Israeli coalition fails to pass bill on upholding settler law | Occupied West Bank News


Monday’s vote marks a major setback for the fragile coalition government that could send the country to new elections.

The Israeli government has failed to pass a bill that would renew and uphold the legal status of illegal Israeli settlers in the occupied West Bank, marking a significant setback for the fragile coalition that could hasten its demise.

The failure to renew the bill on Monday highlighted the separate legal systems in the occupied West Bank, where nearly 500,000 Israeli settlers enjoy the benefits of Israeli citizenship and law while some 3 million Palestinians live under military rule that is now well into its sixth decade.

Three leading human rights groups have said the situation in the occupied territory amount to apartheid for Palestinians.

Prime Minister Naftali Bennett’s coalition remains in power, but the vote underscored the weaknesses and divisions in the fragile alliance and raises questions about how long it can survive.

Monday’s vote – defeated by a 58-52 margin – went far beyond the contours of the legal debate.

Instead, it served as a key test of the government’s prospects for survival, creating a paradoxical situation where some of the illegal settlements’ biggest opponents in the government voted for the bill, while hardline parties that support the settlements voted against the bill in order to weaken the government.

Bennett’s government came together last year after two years of political mayhem, with four elections producing no clear winner.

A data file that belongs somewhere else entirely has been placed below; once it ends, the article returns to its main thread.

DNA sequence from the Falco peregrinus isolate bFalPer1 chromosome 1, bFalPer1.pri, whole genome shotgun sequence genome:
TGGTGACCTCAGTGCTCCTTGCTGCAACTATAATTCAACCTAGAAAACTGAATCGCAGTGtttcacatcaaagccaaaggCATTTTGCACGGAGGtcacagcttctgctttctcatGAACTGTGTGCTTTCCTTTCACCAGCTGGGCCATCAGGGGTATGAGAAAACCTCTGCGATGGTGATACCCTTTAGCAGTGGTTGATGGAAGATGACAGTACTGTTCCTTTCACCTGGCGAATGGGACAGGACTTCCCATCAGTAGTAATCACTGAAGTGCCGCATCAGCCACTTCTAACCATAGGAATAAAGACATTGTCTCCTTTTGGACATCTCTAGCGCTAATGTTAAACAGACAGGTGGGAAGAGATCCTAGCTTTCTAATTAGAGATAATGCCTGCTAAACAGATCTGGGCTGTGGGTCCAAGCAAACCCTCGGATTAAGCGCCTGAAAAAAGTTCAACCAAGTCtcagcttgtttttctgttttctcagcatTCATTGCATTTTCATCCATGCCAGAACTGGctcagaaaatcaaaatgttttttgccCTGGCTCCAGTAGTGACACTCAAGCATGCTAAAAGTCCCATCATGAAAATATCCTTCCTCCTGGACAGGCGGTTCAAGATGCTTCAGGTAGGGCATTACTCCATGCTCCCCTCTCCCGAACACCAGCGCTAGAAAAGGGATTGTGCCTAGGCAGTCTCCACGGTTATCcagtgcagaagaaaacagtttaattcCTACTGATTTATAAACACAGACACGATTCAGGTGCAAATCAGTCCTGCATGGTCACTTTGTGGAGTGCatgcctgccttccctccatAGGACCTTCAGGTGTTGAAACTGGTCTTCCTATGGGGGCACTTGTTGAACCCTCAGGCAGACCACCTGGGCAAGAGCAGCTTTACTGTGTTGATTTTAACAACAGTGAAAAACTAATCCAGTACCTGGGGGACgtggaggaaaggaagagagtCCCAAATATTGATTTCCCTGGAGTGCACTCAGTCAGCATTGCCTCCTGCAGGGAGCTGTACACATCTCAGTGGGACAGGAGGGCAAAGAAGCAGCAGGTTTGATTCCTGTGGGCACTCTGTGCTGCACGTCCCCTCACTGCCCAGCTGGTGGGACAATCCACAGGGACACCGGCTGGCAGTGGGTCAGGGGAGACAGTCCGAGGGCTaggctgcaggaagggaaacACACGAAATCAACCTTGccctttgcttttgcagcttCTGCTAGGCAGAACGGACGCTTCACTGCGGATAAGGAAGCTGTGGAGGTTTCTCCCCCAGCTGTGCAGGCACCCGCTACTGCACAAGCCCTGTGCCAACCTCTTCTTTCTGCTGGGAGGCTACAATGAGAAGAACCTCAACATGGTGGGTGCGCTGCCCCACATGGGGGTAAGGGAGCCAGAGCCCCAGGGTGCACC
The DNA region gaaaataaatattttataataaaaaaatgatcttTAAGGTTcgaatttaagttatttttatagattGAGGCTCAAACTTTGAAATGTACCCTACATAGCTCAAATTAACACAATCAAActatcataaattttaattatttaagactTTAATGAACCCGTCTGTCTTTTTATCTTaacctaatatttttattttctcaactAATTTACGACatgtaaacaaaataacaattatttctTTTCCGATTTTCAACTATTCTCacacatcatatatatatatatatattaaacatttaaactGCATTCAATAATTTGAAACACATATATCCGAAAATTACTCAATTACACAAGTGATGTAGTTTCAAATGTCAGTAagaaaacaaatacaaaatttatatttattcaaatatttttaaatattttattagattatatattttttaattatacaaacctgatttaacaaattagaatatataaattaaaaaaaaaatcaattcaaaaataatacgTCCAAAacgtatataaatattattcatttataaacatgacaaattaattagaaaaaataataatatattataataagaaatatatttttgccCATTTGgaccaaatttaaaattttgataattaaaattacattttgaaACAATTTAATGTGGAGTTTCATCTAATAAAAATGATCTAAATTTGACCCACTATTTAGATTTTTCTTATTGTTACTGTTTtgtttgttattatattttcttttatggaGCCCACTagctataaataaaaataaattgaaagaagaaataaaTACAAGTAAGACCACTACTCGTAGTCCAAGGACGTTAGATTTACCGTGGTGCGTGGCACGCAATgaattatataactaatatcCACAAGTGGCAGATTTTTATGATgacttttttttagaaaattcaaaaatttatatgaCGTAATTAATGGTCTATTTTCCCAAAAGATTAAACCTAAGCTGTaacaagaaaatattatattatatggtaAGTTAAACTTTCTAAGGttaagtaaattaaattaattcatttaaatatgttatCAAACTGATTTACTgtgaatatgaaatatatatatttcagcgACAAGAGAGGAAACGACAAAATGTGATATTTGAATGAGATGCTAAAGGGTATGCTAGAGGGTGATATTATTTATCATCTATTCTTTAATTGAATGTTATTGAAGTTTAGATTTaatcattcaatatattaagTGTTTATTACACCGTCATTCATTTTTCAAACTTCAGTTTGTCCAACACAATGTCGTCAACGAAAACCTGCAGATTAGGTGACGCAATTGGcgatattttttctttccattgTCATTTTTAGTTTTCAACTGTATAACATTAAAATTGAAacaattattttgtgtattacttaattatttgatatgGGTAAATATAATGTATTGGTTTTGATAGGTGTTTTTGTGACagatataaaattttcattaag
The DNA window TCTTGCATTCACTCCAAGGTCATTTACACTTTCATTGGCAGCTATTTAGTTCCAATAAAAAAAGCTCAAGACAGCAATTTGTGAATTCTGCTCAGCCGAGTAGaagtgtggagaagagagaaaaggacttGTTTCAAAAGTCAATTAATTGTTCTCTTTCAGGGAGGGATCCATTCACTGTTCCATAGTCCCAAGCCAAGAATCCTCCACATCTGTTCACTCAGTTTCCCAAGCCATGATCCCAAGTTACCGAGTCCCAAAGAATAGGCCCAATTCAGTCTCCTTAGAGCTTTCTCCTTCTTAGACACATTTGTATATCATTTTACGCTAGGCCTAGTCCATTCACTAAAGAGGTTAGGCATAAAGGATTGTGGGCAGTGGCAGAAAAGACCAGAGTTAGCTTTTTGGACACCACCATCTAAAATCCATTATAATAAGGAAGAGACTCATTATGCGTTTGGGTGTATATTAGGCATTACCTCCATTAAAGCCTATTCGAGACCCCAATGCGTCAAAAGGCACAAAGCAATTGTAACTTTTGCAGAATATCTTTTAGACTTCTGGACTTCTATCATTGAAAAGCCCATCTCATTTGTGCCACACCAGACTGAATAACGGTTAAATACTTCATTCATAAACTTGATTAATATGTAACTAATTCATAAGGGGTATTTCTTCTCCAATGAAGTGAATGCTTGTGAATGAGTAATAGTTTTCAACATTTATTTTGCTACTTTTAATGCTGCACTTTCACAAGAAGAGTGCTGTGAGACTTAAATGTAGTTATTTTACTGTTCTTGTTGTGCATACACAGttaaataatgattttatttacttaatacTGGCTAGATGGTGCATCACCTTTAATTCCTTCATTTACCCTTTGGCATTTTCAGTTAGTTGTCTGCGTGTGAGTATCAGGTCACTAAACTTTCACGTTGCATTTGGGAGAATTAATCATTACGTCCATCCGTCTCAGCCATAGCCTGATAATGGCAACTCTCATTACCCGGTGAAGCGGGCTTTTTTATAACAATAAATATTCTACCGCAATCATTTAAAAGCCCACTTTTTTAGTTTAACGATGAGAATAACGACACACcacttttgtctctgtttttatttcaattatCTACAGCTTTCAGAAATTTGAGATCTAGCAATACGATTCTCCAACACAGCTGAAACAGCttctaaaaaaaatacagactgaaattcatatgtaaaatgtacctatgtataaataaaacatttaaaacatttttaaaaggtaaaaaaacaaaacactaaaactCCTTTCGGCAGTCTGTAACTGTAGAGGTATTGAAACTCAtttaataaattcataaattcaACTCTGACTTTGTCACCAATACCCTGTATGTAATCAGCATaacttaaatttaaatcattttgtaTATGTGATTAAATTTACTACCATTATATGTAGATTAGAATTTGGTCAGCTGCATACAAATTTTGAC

The coalition, made up of eight ideologically distinct parties that include both supporters and opponents of the settlements, pledged to sidestep divisive issues that could threaten its survival.

Monday’s vote showed just how difficult that mission has been.

The vote did not immediately topple the government, and it is still possible for the coalition to present a modified version of the legislation. But the setback indicated the government’s days could be numbered.

“As always after we lose, we will return stronger and win in the next round,” Israeli Foreign Minister Yair Lapid, the chief architect of the governing alliance, wrote in a statement on Twitter.

Some 500,000 Israeli settlers live in more than 120 settlements and outposts across the occupied West Bank that are considered illegal under international law.

The settlements, which are fortified, Jewish-only housing complexes, are continuing to expand in the occupied West Bank as well as occupied East Jerusalem. They are seen as a major obstacle to any potential deal with Israel.

Attacks by Israeli settlers against Palestinians and their property are common. Settlers are usually backed by armed Israeli forces when committing such attacks.


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